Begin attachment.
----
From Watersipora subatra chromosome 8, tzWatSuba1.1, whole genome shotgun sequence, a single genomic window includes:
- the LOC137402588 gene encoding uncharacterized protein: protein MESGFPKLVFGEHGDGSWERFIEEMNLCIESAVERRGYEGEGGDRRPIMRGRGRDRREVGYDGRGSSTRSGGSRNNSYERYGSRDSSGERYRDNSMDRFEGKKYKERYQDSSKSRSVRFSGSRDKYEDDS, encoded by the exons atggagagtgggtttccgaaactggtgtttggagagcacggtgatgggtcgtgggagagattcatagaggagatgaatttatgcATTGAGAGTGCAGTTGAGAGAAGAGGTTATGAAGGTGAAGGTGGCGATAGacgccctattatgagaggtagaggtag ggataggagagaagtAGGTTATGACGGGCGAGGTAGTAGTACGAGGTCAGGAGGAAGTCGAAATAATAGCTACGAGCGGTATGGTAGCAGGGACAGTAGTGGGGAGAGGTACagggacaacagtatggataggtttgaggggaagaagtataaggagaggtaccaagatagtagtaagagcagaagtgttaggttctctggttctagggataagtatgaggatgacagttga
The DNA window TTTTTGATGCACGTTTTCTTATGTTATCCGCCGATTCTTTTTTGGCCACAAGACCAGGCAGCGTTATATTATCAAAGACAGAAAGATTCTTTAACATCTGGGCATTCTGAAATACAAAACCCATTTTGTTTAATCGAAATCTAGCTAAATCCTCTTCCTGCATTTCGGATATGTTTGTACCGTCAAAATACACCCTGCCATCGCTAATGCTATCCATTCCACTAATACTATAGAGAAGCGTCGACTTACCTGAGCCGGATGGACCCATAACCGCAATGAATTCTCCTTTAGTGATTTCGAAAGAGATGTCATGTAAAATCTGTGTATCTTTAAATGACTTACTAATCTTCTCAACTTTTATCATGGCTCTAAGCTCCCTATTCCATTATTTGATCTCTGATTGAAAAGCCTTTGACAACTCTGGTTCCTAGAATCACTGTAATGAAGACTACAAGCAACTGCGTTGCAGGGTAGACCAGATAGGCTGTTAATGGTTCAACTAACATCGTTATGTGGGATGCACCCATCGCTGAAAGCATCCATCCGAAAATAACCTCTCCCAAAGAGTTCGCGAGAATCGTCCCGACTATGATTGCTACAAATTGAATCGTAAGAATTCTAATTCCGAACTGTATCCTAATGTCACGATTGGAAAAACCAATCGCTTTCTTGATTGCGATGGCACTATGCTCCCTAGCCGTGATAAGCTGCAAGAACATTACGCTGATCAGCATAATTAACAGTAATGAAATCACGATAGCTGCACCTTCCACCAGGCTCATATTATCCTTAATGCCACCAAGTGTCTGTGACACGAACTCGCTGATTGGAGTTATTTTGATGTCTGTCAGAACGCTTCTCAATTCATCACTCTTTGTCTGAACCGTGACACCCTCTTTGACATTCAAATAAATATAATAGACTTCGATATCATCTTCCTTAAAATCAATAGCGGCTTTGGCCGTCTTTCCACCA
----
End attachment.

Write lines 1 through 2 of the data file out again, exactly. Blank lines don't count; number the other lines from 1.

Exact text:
From Watersipora subatra chromosome 8, tzWatSuba1.1, whole genome shotgun sequence, a single genomic window includes:
- the LOC137402588 gene encoding uncharacterized protein: protein MESGFPKLVFGEHGDGSWERFIEEMNLCIESAVERRGYEGEGGDRRPIMRGRGRDRREVGYDGRGSSTRSGGSRNNSYERYGSRDSSGERYRDNSMDRFEGKKYKERYQDSSKSRSVRFSGSRDKYEDDS, encoded by the exons atggagagtgggtttccgaaactggtgtttggagagcacggtgatgggtcgtgggagagattcatagaggagatgaatttatgcATTGAGAGTGCAGTTGAGAGAAGAGGTTATGAAGGTGAAGGTGGCGATAGacgccctattatgagaggtagaggtag ggataggagagaagtAGGTTATGACGGGCGAGGTAGTAGTACGAGGTCAGGAGGAAGTCGAAATAATAGCTACGAGCGGTATGGTAGCAGGGACAGTAGTGGGGAGAGGTACagggacaacagtatggataggtttgaggggaagaagtataaggagaggtaccaagatagtagtaagagcagaagtgttaggttctctggttctagggataagtatgaggatgacagttga